Nobody likes being played the fool. These days, consumers have the upper hand when it comes to brand advertising and marketing efforts. They see right through any and all attempts at “connecting” with them. They know that when you publish an ad of a cat with a mustache sitting next to your product, you’re really just trying to sucker them in to buying it. Instead of appearing cute and funny, they just see you as being gimmicky.

Hence the rise of content marketing, which was created out of the idea that consumers will be more attracted to a company that provides valuable information in a way that’s completely selfless. Basically, the hope and expectation is that if you scratch their back, they’ll eventually scratch yours. But if not, then so be it— it’s still a win-win situation. They’ll get the help they need and you’ll get more website views and raise your profile on the web.

A close cousin of content marketing is native advertising – the paid placement of contextually relevant content on a platform, meaning that more eyeballs are likely to see the content. It’s an ad, but it’s an ad that provides value to the audience. And the strategy is picking up steam.

According to The State of Native Advertising, 78 percent of brands believe native advertising adds value to consumers. The report, which surveyed publishers, brands, and agencies, revealed that the most popular forms of native advertising were blog posts (65 percent), articles (63 percent), Facebook (56 percent), videos (52 percent), Tweets (46 percent), and infographics (35 percent).

And when brands were asked what motivated them to use native advertising, the results were particularly interesting. The report revealed they hope to:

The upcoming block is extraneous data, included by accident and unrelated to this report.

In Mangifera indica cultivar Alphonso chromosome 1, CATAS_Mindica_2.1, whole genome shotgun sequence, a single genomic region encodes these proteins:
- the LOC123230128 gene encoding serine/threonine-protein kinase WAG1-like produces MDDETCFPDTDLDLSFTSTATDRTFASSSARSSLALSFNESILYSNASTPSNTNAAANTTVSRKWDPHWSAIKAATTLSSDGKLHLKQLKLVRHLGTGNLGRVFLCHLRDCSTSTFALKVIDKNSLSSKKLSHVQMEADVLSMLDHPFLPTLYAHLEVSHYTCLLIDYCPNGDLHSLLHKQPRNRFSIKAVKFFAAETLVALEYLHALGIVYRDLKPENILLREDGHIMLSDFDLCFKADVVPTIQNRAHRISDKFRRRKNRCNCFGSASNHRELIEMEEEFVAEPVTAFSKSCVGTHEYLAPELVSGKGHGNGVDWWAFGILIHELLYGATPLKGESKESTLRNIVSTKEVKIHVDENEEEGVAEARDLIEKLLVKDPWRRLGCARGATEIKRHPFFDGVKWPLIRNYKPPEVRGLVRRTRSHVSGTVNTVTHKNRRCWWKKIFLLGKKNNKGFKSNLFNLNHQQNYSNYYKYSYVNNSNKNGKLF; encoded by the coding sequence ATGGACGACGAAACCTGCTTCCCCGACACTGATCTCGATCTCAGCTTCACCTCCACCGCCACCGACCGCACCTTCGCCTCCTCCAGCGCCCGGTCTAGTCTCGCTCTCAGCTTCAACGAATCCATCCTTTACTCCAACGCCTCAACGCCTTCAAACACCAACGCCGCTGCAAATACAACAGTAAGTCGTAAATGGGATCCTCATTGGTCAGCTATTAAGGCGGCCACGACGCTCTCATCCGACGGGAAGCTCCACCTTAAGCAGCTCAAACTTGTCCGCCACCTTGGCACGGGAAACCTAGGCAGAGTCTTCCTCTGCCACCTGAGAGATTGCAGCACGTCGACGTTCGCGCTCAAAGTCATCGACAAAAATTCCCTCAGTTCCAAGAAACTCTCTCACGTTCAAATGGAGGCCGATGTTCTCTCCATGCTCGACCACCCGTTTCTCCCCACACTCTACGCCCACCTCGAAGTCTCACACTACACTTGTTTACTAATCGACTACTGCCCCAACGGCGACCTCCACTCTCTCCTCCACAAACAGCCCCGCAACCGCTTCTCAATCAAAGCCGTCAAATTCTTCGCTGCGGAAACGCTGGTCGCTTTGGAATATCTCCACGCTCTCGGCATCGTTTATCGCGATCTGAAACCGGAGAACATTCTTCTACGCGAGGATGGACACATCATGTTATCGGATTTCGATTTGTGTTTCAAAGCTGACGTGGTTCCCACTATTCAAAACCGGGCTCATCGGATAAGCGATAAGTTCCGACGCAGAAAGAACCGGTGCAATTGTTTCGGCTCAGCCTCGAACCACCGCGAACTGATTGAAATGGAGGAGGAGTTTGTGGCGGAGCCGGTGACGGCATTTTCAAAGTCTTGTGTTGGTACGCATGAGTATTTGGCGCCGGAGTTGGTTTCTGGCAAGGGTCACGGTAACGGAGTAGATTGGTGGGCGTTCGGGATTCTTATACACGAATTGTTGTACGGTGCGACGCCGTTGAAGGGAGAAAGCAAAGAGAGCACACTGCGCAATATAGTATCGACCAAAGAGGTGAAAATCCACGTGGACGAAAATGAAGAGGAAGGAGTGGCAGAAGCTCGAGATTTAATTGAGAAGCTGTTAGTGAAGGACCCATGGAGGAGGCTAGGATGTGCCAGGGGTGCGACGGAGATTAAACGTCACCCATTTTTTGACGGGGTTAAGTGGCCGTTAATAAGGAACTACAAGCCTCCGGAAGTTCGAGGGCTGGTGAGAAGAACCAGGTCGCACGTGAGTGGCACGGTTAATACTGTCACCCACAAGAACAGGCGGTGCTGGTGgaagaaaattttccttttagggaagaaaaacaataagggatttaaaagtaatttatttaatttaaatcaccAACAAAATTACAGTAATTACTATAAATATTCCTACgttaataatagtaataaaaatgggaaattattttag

• Provide a more relevant message
  • Increase consumer engagement
  • Generate awareness or buzz
  • Create word of mouth
  • Combat banner blindness

Native advertising is a great way to engage your audience and create a tight relationship than if you were to publish a regular ad. By meeting consumers where they are and offering them content they can use or somehow benefit from, they’ll come to appreciate your brand all the more.

Here’s how you can get started:

Find out where your audience is.

This one seems pretty obvious, but it’s key that you promote content on websites and platforms your target audience loves. If a high percentage of them read articles on Buzzfeed or engage on Facebook, maybe you should consider becoming a Buzzfeed Partner or promoting sponsored stories.

Don’t forget your brand.

While you may need to think outside the box to connect your company with a lifestyle concept (i.e. Whole Foods and healthy living), it’s important that you don’t stray too far from what your product is and what your brand represents.

But don’t make it about your brand.

At the same time, you also don’t want to make it all about you; you need to create something consumers can relate to. Finding that delicate balance is difficult, but it’s essential to success. The publisher will inform consumers the post is sponsored by adding your logo or a company byline – and that’s enough.

Strive for quality.

Would you want to read something that was poorly written or watch a video clip that had a quality similar to that of a local car dealership commercial? Doubtful. Give consumers something that’s worth watching and bragging about to others.